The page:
Grabango announced today that its cashierless checkout technology is now publicly launched at grocery retailer Giant Eagle’s GetGo Cafe+Market. This is the first commercial launch for Grabango’s technology.
Giant Eagle announced its partnership with Grabango last July, though we didn’t know at that time how the technology would be implemented. The first location to use Grabango will be the GetGo Café+Market in Fox Chapel, which serves the Pittsburgh, PA area. At just 3,000 sq. ft, the GetGo space is smaller than a full-sized grocery store, which is an important detail since the cashierless checkout concept still faces questions around scalability and affordability.
To use the new cashierless checkout, GetGo customers will need to download the Grabango app for iOS or Android and connect it to a payment system (like a credit card). Once all that’s done, customers just enter the store like normal — there’s no check in or special turnstile to scan the phone. Shoppers grab what they want and cameras throughout the store keep track of what is picked up and put back (the system does not use facial recognition). When customers are done, the app generates a special code that is scanned on the way out which automatically applies the charges and sends a receipt.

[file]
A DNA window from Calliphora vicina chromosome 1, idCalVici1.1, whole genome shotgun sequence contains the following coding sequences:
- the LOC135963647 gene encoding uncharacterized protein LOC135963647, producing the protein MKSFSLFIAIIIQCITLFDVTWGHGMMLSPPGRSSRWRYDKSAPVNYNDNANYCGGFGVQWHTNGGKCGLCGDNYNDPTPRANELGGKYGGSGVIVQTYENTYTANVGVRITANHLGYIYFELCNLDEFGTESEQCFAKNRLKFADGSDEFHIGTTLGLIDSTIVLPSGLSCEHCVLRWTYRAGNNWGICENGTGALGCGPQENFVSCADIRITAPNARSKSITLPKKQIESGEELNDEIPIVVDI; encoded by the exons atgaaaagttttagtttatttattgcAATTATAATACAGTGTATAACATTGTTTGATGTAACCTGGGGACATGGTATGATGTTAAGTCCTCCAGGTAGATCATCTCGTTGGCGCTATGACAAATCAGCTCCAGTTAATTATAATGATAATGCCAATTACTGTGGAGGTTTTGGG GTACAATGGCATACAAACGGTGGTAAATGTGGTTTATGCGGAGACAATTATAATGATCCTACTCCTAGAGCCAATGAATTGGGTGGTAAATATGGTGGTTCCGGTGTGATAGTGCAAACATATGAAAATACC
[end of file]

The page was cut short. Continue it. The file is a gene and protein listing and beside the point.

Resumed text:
Grabango is the latest cashierless checkout company to announce a public installation. Last week Mastercard announced a partnership with Accel Robotics for a cashierless checkout solution that will be used at Circle K and Dunkin stores. Zippin recently transformed part of a Azbuka Vkusa grocery store in Moscow into a cashierless experience. And earlier this year Amazon, which pioneered cashierless checkout, opened up its Go Grocery store in Seattle, which features the grab-and-go technology.
With the pandemic still in effect throughout the world, we will likely see more announcements like these in the coming months. Grocery stores have already put measures like plexiglass shields and pay terminal sterilizing in place to help protect customers and cashiers from the virus. Removing the human-to-human checkout process altogether is a natural extension of those protections. With the influx of grocery e-commerce those cashiers could be kept at work picking e-commerce orders and doing customer service.
In today’s press announcement, which was emailed to The Spoon, Grabango said that it has been deploying its checkout systems to “the world’s largest grocery and convenience store chains since early 2019,” so this is definitely not the last we’ve heard from them.